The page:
Perez Suarez analiza, entre otras inscripciones, las del sitio monumento de Tortuguero, encontrado en la cima del Cerro del Gavilan Blanco en Macuspana, Tabasco, y reportado por Frans Blom y Oliver La Farge
en su Tribes and Temples de 1926.
This work presents a collection of weekly columns written for The Santa Fe New Mexican between 1950 and 1963, by Southwestern anthropologist, journalist, and novelist Oliver La Farge
(1901-1963), who won the Pulitzer Prize in 1930 for Laughing Boy, his novel of Navajo life.
Ethnographic Power Struggles in Oliver La Farge's Indian Ficton
Oliver La Farge's debut novel about Navajo life, Laughing Boy (1929), won the Pulitzer prize and popular acclaim.(1) In an article of the time that considered the future of this promising writer, one reviewer raised the issue of La Farge's professional training as an anthropologist and remarked that in scientific circles it was hoped that La Farge would not give up his first profession.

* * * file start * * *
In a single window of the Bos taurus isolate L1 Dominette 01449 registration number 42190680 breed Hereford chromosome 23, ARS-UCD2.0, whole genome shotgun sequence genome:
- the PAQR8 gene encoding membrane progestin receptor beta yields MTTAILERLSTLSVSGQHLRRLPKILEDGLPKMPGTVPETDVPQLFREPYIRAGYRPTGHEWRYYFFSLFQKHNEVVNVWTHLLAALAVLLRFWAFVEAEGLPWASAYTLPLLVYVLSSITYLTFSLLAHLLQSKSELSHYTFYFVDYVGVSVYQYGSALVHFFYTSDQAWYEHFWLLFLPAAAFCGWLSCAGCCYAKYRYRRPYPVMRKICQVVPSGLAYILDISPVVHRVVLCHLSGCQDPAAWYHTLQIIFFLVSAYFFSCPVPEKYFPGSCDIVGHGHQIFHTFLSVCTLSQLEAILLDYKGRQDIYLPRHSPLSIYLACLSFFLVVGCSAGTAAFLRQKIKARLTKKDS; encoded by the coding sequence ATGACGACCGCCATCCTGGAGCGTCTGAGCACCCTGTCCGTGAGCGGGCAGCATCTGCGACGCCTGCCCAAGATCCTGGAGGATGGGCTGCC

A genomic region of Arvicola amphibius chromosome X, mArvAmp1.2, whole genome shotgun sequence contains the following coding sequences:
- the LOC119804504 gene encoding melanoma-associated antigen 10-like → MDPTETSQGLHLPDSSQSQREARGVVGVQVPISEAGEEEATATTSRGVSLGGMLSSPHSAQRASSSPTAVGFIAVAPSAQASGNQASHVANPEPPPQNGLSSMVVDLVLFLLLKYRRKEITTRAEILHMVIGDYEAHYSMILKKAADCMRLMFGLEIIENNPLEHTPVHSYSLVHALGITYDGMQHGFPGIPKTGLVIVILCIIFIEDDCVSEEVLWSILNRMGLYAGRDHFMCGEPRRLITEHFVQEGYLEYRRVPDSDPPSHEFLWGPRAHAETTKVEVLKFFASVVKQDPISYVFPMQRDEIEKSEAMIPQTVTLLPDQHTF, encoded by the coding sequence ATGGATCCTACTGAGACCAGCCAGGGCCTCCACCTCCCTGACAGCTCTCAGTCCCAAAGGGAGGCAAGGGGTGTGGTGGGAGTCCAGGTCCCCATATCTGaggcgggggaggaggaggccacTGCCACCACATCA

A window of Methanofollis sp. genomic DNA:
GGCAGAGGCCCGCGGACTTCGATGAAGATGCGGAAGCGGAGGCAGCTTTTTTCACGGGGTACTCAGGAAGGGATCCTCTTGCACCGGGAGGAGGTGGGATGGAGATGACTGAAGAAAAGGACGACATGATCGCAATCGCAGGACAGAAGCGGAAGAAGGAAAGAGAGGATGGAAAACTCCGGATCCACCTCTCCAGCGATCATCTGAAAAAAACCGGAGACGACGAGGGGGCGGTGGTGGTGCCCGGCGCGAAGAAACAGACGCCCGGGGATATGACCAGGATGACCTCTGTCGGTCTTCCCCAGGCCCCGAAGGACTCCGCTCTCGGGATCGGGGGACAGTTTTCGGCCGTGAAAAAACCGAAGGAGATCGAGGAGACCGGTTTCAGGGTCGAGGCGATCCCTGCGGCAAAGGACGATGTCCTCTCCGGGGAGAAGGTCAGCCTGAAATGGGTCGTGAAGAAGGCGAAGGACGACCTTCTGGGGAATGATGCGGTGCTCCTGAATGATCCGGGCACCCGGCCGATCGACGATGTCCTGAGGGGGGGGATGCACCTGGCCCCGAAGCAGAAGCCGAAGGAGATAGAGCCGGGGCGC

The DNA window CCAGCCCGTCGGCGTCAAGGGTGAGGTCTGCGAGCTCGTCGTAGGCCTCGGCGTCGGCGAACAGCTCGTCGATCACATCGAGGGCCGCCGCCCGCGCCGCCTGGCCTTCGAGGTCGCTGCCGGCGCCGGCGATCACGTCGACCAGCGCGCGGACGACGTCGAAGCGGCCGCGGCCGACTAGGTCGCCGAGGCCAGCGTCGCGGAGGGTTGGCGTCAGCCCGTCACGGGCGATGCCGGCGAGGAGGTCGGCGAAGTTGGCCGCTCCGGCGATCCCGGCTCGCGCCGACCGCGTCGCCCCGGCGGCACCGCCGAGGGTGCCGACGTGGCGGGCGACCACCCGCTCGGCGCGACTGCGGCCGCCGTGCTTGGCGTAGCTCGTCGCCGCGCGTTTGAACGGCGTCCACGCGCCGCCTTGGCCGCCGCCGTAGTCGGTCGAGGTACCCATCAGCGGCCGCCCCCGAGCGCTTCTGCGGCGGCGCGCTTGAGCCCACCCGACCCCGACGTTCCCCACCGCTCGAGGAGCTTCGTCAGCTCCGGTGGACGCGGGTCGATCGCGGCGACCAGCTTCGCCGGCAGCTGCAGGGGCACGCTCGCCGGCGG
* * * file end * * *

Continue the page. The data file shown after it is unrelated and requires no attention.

Born in New York City on December 19, 1901, Oliver La Farge entered a world of privilege that included summers on Narragansett Bay, family friendship with the Roosevelts, a private education in New York and Massachusetts, and a grand tour of Europe.
(2.) John Bird, "The Future of Oliver La Farge," review of Laughing Boy, by Oliver La Farge, Bookman 72 (Sept.
See, for example, Paul Steven Kleinpoppen, ("The Indian Fiction of Oliver La Farge," Ph.D.
(5.) For information on La Farge's life, see Oliver La Farge, Raw Material (Boston: Houghton Mifflin, 1945) and a number of biographies: D'Arcy McNickle, Indian Man: A Life of Oliver La Farge (Bloomington: Indiana Univ.
Fictional works dealing with the Navahos include Adolph Bandelier's The Delight Makers (1890), Willa Cather's <IR> DEATH COMES FOR THE ARCHBISHOP </IR> (1927), and Oliver La Farge
's <IR> LAUGHING BOY </IR> (1929).